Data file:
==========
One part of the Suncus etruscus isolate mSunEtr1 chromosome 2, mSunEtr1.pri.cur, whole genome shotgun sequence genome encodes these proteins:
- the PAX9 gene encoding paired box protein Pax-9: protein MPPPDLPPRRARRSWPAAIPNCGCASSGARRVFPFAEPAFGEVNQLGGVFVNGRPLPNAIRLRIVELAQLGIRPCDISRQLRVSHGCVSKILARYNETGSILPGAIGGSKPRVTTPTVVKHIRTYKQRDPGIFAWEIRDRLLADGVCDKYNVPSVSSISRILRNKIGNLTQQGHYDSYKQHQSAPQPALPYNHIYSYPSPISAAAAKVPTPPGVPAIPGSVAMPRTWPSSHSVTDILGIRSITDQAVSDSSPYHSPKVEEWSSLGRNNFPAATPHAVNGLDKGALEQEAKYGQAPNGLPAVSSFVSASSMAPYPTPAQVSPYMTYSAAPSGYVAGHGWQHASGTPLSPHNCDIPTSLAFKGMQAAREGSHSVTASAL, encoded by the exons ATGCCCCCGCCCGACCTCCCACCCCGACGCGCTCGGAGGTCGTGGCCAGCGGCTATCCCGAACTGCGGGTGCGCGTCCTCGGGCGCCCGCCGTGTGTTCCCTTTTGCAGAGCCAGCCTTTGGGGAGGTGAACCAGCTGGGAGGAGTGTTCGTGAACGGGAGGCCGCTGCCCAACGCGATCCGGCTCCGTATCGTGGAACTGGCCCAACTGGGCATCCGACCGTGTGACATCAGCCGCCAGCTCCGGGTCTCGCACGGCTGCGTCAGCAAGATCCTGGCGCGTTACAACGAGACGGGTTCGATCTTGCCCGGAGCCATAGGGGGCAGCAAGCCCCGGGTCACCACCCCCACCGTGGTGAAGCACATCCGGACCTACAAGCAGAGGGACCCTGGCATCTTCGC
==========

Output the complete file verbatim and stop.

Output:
One part of the Suncus etruscus isolate mSunEtr1 chromosome 2, mSunEtr1.pri.cur, whole genome shotgun sequence genome encodes these proteins:
- the PAX9 gene encoding paired box protein Pax-9: protein MPPPDLPPRRARRSWPAAIPNCGCASSGARRVFPFAEPAFGEVNQLGGVFVNGRPLPNAIRLRIVELAQLGIRPCDISRQLRVSHGCVSKILARYNETGSILPGAIGGSKPRVTTPTVVKHIRTYKQRDPGIFAWEIRDRLLADGVCDKYNVPSVSSISRILRNKIGNLTQQGHYDSYKQHQSAPQPALPYNHIYSYPSPISAAAAKVPTPPGVPAIPGSVAMPRTWPSSHSVTDILGIRSITDQAVSDSSPYHSPKVEEWSSLGRNNFPAATPHAVNGLDKGALEQEAKYGQAPNGLPAVSSFVSASSMAPYPTPAQVSPYMTYSAAPSGYVAGHGWQHASGTPLSPHNCDIPTSLAFKGMQAAREGSHSVTASAL, encoded by the exons ATGCCCCCGCCCGACCTCCCACCCCGACGCGCTCGGAGGTCGTGGCCAGCGGCTATCCCGAACTGCGGGTGCGCGTCCTCGGGCGCCCGCCGTGTGTTCCCTTTTGCAGAGCCAGCCTTTGGGGAGGTGAACCAGCTGGGAGGAGTGTTCGTGAACGGGAGGCCGCTGCCCAACGCGATCCGGCTCCGTATCGTGGAACTGGCCCAACTGGGCATCCGACCGTGTGACATCAGCCGCCAGCTCCGGGTCTCGCACGGCTGCGTCAGCAAGATCCTGGCGCGTTACAACGAGACGGGTTCGATCTTGCCCGGAGCCATAGGGGGCAGCAAGCCCCGGGTCACCACCCCCACCGTGGTGAAGCACATCCGGACCTACAAGCAGAGGGACCCTGGCATCTTCGC